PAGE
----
SSID is short for Service Set Identifier and is a term used in networking to represent the name of a network.. The SSID for any network is in a human-readable format, using simple languages with characters and numbers in it.
A common example of SSID is the WiFi name that is available when you turn on WiFi on your smartphone or laptop, etc. All available WiFi network names are SSIDs and are written in simple language. Each network has an SSID that represents the network to others who want to connect to the WiFi.
Change network name (SSID)
The access point names we use are SSIDs and are editable so the host can change them at any time. Only the host or network administrator has access to change it manually and each of these networks has a name even if it has not been set manually.
The SSID for available WiFi using the default SSIDs is usually the model name of devices such as router or smartphone. SSID also implies WiFi security and experts recommend manual SSID instead of default SSID. The name of the hardware or product is given by the manufacturer as the default SSID for the time it is used for the network.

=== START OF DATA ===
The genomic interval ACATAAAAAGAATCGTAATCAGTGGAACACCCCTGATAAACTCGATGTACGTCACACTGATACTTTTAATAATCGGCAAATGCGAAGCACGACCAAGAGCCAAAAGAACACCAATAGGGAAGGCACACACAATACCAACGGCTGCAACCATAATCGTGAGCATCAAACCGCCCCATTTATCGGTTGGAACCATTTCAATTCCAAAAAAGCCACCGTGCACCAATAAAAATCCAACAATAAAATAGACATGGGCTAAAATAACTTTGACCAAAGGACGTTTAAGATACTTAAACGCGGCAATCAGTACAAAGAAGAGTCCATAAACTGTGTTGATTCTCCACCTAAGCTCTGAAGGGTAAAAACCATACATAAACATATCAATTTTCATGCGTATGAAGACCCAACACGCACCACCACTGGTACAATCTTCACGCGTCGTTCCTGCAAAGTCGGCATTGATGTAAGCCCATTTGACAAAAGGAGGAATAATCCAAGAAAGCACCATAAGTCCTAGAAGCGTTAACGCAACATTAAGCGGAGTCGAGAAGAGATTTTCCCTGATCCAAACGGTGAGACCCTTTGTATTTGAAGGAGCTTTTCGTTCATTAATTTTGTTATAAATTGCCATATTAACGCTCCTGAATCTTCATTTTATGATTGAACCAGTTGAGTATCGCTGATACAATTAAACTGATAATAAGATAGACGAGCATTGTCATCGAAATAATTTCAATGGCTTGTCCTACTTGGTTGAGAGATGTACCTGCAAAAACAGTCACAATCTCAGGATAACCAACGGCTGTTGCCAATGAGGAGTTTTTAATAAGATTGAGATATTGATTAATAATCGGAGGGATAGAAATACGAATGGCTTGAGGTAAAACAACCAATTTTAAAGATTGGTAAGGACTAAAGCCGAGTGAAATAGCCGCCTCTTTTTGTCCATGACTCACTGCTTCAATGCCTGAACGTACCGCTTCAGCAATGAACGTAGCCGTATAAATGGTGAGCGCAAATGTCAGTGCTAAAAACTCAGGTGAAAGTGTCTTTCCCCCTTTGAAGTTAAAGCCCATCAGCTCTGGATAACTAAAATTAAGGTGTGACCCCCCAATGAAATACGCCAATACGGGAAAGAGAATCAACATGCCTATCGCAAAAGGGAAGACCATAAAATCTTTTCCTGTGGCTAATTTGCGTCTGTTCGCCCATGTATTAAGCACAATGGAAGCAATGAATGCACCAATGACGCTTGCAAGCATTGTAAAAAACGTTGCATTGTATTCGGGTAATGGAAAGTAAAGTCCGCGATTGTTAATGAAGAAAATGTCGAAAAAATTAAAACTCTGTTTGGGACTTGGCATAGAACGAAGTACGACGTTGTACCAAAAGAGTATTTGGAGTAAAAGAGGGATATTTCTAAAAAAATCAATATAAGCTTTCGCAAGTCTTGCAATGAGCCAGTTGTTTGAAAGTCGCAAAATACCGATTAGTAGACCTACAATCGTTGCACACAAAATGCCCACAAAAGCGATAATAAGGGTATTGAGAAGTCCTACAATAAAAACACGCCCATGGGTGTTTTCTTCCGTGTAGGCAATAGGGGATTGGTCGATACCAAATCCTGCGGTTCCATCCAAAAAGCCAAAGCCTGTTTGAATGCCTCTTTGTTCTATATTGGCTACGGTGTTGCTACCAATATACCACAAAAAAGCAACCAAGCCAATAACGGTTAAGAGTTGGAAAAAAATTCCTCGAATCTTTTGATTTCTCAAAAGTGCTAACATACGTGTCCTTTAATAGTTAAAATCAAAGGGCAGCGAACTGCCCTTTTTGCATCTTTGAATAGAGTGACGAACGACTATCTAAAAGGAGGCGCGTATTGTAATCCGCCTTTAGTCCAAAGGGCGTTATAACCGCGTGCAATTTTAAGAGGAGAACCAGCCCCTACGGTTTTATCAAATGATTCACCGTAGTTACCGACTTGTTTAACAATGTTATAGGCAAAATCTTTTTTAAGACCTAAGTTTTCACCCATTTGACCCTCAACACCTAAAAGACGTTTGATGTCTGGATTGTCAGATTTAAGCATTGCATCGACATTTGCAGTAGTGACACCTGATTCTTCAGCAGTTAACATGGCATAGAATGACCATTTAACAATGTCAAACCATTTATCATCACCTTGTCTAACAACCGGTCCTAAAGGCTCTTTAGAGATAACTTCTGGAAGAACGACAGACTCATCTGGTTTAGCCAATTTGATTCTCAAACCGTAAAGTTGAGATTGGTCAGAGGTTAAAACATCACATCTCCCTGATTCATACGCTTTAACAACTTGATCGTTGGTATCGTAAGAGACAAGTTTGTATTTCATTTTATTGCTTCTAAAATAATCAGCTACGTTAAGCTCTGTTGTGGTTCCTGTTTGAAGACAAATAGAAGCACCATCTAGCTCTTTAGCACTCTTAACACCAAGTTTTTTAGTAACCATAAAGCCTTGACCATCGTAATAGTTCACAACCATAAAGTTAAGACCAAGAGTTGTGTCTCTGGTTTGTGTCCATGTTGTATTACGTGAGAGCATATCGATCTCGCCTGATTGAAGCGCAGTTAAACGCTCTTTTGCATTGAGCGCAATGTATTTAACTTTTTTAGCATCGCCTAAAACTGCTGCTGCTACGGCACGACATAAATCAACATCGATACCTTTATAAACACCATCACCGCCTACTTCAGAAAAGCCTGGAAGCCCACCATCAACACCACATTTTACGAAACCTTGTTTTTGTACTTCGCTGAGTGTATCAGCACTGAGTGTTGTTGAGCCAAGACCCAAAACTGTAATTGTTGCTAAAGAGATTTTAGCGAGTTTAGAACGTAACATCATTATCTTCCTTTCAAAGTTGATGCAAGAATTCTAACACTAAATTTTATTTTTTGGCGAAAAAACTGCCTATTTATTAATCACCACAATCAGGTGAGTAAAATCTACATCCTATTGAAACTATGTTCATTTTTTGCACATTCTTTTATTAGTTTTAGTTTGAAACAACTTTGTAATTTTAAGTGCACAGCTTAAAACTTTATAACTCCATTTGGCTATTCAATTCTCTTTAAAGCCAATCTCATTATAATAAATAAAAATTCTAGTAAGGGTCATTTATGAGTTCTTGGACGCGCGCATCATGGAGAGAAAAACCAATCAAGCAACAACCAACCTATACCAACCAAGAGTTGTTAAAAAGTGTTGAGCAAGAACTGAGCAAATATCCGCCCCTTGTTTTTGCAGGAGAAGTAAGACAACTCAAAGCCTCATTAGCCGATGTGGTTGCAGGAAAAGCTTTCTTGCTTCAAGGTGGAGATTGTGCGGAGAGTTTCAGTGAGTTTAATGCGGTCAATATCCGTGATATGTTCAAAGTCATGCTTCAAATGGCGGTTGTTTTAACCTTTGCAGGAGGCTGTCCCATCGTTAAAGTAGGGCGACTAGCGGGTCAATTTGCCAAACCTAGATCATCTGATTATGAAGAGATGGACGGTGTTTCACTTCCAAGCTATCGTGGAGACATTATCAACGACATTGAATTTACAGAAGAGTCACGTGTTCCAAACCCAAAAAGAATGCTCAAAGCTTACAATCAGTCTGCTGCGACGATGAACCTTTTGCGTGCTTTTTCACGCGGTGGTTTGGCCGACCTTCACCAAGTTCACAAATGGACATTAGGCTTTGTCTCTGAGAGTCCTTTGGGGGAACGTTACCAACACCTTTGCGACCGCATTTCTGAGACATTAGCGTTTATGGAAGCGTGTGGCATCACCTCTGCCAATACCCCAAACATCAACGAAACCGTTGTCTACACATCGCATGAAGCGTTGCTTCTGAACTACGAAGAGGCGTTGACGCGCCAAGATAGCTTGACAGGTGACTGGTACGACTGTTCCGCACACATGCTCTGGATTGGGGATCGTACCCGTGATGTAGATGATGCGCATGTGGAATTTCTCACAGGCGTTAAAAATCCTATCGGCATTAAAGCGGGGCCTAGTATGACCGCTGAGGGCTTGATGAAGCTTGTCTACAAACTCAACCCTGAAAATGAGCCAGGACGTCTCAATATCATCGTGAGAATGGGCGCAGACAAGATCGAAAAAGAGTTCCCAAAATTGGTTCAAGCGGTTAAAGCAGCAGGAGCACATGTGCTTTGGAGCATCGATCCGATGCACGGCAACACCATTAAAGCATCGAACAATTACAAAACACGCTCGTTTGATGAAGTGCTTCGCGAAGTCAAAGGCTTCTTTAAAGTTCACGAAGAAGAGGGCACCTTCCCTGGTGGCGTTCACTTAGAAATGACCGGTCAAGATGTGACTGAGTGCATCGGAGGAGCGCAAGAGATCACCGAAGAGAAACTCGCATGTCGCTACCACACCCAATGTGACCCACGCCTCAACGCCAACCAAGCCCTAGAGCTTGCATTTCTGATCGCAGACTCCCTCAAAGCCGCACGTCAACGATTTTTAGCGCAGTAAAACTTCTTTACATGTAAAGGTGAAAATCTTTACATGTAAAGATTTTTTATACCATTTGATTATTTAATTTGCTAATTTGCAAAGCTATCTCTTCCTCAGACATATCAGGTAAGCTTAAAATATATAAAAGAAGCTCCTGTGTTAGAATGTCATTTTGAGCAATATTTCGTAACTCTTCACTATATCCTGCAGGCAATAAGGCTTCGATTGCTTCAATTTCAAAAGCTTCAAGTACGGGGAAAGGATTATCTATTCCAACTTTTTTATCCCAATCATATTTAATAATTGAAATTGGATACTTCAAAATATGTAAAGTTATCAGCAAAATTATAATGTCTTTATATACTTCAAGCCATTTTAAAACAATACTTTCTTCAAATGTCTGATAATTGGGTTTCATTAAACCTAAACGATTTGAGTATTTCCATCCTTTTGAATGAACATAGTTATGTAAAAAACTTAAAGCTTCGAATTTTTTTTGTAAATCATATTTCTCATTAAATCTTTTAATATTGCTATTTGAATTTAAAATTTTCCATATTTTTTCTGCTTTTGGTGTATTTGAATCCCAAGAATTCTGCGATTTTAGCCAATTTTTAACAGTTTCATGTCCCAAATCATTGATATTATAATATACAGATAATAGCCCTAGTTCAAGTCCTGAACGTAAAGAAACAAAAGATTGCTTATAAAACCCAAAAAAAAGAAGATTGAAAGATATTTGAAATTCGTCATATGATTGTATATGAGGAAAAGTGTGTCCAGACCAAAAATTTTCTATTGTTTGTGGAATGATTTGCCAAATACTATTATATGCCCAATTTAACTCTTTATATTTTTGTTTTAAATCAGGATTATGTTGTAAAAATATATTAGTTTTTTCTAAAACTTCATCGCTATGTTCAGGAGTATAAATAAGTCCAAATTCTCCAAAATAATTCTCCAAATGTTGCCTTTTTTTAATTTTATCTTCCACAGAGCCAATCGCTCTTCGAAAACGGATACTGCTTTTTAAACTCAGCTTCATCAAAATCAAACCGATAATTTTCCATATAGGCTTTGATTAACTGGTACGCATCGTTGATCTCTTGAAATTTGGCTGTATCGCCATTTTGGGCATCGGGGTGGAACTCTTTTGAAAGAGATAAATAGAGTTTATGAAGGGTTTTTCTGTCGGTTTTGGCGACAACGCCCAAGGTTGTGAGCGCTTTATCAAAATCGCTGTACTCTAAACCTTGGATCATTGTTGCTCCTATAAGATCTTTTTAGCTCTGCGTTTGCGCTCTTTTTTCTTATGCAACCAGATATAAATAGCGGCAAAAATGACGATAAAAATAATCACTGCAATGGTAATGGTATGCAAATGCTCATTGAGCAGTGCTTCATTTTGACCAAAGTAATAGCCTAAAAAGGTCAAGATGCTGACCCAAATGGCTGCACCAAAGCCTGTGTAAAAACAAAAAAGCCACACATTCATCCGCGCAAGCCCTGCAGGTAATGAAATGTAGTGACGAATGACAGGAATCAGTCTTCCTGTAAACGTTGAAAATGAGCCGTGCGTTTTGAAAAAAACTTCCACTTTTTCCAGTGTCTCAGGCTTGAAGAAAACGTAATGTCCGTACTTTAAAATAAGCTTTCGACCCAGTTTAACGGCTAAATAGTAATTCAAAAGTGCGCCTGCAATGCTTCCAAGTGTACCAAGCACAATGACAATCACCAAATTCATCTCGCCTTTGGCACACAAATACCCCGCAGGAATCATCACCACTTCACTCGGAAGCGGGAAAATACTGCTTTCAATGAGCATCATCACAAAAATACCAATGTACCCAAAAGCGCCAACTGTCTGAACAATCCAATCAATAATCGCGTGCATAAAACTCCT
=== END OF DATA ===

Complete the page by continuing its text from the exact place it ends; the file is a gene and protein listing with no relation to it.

Every time you hand over your WiFi you see all the SSIDs of the available WiFi networks that are within the range of your device. To connect to these SSIDs you need a password if it is password protected or you can just select the SSID and connect to it.
SSIDs are case sensitive and using a capital letter makes it very different when used. For a wireless network, the host can also have more than one SSID that represents the WiFi network to others. For more control, SSIDs can also be ghosted to hide the SSID from users so the network is not available to others.